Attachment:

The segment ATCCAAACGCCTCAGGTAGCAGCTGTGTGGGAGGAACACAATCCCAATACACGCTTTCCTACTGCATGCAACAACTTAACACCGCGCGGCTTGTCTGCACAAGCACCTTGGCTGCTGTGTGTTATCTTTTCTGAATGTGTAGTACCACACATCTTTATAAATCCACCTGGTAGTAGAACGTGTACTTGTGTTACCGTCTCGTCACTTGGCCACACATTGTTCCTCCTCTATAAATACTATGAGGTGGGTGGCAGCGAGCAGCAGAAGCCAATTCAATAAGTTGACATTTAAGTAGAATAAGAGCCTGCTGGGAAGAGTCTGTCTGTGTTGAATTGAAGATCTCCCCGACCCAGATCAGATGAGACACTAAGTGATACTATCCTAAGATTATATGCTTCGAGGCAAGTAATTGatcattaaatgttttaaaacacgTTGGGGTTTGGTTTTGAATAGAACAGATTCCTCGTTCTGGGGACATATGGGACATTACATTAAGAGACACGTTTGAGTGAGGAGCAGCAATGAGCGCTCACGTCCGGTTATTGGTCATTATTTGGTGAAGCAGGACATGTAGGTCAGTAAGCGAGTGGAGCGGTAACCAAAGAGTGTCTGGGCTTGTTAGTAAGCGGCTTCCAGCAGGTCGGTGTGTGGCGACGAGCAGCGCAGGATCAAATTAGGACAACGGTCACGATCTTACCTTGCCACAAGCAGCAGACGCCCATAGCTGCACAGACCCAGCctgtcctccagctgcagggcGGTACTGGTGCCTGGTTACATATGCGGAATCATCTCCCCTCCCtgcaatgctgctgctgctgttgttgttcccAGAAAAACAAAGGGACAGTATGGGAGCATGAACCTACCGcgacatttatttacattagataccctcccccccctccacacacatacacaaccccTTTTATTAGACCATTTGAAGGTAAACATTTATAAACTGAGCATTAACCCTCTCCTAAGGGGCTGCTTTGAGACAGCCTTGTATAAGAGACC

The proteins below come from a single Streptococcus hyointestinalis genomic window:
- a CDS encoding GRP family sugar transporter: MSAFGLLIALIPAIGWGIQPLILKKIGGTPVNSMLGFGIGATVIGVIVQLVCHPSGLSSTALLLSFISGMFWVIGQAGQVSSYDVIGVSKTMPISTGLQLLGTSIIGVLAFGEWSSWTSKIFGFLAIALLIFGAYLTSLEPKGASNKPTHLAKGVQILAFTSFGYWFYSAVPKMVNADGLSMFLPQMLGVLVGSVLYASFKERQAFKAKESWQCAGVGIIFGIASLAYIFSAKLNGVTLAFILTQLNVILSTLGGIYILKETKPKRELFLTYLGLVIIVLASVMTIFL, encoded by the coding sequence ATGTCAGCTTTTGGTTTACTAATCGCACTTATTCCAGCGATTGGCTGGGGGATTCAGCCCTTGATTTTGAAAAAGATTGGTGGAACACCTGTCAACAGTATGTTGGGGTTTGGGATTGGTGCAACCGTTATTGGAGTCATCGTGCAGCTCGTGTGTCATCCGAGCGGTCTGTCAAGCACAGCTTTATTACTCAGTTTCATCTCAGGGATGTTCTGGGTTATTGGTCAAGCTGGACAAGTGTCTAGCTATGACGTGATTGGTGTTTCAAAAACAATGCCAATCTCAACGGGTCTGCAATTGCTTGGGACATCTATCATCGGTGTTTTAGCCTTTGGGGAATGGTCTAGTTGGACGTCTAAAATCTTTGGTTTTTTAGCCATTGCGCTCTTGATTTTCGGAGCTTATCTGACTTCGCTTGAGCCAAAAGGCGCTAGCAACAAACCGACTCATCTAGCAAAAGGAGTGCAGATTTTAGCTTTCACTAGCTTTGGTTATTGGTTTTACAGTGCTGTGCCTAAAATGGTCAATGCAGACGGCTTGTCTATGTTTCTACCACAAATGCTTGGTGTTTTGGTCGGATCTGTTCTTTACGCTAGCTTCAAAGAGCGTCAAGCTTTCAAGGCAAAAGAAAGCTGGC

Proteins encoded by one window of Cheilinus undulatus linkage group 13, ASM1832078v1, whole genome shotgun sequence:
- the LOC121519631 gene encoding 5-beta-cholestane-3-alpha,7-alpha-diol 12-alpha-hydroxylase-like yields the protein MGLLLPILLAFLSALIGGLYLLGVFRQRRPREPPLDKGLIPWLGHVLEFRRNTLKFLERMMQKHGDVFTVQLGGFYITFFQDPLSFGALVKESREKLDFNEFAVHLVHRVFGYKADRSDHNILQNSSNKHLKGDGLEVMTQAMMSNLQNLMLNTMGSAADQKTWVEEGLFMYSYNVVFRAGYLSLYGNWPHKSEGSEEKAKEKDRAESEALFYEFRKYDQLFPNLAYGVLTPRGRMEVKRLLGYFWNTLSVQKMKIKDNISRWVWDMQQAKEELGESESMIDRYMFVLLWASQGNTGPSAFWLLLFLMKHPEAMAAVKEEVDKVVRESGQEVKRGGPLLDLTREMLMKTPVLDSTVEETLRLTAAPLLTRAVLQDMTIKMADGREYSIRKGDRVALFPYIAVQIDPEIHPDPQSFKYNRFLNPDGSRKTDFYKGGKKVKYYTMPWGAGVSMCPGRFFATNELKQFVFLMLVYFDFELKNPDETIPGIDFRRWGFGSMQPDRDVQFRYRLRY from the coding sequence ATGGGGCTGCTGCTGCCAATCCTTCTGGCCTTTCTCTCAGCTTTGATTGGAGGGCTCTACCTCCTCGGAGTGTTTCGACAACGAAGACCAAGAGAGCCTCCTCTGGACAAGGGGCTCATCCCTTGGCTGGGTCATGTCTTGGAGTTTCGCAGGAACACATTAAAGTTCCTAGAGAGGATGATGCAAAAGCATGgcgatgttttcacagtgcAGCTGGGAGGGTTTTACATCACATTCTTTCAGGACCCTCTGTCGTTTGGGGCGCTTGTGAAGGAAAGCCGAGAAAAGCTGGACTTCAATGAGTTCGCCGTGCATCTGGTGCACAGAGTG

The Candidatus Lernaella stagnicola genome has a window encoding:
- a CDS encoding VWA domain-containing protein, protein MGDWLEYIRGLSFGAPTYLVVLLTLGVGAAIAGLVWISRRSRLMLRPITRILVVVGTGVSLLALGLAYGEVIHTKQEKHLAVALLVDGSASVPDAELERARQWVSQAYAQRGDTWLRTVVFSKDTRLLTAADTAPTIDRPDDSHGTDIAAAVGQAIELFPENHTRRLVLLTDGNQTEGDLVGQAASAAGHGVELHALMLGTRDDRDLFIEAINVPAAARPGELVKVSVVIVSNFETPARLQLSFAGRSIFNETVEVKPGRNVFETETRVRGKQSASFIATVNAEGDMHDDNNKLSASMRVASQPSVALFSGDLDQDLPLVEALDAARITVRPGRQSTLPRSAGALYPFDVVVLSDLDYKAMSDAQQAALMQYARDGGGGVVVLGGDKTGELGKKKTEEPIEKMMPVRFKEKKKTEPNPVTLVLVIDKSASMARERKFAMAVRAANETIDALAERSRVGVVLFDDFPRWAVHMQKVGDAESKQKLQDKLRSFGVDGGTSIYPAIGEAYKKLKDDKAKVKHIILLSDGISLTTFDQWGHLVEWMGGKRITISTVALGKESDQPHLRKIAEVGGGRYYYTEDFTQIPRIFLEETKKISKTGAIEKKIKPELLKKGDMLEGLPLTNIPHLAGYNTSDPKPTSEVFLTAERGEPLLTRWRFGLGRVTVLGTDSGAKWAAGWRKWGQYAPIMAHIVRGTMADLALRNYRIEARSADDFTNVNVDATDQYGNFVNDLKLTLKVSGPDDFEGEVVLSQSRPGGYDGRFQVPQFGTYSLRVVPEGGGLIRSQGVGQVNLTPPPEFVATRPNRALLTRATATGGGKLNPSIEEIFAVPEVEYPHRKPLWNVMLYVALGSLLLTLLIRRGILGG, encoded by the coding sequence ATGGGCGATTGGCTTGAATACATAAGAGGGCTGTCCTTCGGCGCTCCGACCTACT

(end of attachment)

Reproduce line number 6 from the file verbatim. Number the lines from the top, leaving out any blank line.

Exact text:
The Candidatus Lernaella stagnicola genome has a window encoding: